The desperate pleas for help from the Yazidis were beamed around the world and the warmongers were rubbing their hands.
Former US president Barack Obama said he had authorised the targeted bombing to prevent a genocide being committed against the Yazidi people.
However their liberation came not from the US, but from the Kurdistan Workers’ Party (PKK) and YPG-YPJ fighters who broke through the Isis lines, creating a corridor which allowed thousands of Yazidis to escape.
Barzani has been accused of betraying Sinjar. A number of news sources have questioned how the oil-rich fields of Kirkuk were left alone by Isis who instead drove past the city and headed for Mosul in northern Iraq.
An article in German daily newspaper Der Spiegel reported that the jihadists seemed to have no problems striking pragmatic deals with Barzani’s government which meant “we take Mosul and we don't touch Kirkuk.”
And it was at the time when Kobane was under intense attack from Isis that Barzani chose to declare that preparations were underway for a vote on independence.
It seems the blood of the Yazidis was a price worth paying in Barzani’s quest for an independent Kurdish state in Iraq with him as leader.
Unimaginable atrocities were committed against the Yazidi people and still continue to be committed today.
According to a UN report at least 5,000 Yazidi men were brutally murdered. Isis went from village to village and slaughtered those who had hair under their armpits. Men were loaded onto trucks and taken into fields where they were shot dead.
Thousands of Yazidi women and girls were taken captive by the jihadists who sold them as sex slaves in Raqqa or gifted them as wives to Isis fighters and commanders.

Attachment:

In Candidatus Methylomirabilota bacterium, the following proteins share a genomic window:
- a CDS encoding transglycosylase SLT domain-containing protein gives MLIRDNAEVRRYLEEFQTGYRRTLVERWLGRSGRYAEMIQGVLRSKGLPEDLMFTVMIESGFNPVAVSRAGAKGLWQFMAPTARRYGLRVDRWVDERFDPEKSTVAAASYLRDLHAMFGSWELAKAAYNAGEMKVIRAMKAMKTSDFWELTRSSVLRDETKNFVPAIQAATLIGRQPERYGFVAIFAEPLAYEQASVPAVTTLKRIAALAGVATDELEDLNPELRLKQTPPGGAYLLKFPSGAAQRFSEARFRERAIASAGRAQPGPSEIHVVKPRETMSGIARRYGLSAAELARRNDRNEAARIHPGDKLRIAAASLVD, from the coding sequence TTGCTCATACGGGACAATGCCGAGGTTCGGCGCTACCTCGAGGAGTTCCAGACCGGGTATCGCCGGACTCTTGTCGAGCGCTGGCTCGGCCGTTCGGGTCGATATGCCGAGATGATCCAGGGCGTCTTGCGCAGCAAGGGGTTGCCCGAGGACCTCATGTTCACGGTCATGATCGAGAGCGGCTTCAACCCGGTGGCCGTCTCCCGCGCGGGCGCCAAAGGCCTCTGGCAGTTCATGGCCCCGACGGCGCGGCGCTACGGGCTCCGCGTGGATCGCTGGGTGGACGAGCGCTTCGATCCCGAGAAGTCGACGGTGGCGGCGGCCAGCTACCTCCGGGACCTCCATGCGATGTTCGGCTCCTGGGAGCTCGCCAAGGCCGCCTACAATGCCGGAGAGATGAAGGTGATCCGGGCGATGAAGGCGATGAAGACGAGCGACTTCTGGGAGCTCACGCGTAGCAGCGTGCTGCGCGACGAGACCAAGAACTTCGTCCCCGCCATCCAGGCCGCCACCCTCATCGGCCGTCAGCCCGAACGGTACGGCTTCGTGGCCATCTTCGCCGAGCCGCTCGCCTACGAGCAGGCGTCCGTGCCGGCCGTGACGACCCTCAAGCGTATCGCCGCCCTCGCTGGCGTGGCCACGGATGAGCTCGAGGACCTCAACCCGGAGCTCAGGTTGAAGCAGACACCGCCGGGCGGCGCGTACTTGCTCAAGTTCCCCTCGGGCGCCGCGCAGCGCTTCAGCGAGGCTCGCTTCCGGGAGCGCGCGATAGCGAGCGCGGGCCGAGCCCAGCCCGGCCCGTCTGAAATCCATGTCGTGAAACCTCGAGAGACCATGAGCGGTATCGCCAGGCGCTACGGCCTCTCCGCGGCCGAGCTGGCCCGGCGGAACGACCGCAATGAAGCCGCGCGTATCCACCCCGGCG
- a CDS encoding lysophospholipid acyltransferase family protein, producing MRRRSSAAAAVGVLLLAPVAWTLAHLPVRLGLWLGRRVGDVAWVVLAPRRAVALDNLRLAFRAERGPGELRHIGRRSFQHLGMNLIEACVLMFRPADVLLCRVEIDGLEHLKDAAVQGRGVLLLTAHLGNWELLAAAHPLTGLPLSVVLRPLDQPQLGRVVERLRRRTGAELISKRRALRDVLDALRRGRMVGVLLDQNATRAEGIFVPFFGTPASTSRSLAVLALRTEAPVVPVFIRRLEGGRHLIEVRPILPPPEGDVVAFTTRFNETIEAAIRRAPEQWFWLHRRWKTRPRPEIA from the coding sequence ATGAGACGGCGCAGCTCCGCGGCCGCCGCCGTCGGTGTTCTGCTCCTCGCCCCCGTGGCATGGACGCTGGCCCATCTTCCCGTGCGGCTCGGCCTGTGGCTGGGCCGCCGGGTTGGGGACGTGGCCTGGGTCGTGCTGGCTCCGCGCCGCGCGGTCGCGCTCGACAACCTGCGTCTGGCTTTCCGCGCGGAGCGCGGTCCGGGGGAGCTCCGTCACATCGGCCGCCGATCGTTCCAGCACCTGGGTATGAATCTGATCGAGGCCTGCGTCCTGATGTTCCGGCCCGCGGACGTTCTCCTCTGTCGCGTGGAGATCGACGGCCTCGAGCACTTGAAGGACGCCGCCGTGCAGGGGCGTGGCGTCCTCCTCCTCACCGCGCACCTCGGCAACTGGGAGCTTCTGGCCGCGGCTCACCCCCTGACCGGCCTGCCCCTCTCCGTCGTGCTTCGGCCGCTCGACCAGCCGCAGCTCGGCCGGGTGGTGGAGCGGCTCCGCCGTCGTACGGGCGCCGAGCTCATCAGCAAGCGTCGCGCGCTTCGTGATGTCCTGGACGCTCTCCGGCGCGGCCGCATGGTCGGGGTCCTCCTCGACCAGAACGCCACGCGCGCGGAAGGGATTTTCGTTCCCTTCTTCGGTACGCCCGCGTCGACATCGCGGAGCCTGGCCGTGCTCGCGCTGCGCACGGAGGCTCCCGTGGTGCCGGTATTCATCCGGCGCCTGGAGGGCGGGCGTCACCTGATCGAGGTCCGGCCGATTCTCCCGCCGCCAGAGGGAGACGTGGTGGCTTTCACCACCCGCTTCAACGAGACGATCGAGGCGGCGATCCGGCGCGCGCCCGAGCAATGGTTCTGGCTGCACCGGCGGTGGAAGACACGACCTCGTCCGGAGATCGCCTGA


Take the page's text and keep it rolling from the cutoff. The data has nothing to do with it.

In December 2014 Isis issued a guide to sex slavery for its fighters. In the 27 tips listed in the pamphlet the jihadists declare that women are “merely property,” meaning they can be bought, sold or given as a gift.
They rule that rape of a woman is permissible “immediately after taking possession of her” and that it is “permissible to have intercourse with the female slave who hasn’t reached puberty if she is fit for intercourse.”
Over 3,200 Yazidi women and girls remain in captivity and continue to be sexually enslaved, abused and subjected to multiple rape.
If they attempt to escape, they are forced to witness the murder of their children.
They continue to be bought and sold as sex slaves in markets in northern Iraq and Syria and other countries including Saudi Arabia.
The situation is so unbearable that many have committed suicide by cutting their own wrists or throats or hanging themselves.
Thousands of Yazidi men and boys are missing as highlighted by the UN Commission of Inquiry on the Syrian Arab Republic.
However many more would have died were it not for the Kurdish forces of the YPG-YPJ and the PKK, which mobilised to defend the Yazidis and opened up a humanitarian corridor that allowed them to get to safety.
The sexual enslavement, sale and rape of women has led to calls by Yazidi women’s groups for August 3 to be designated International Day of Action against Femicide and Genocide.
A vigil will be held at 10.30am today at Parliament Square in London supported by the Peace in Kurdistan campaign and other Kurdish women’s organisations.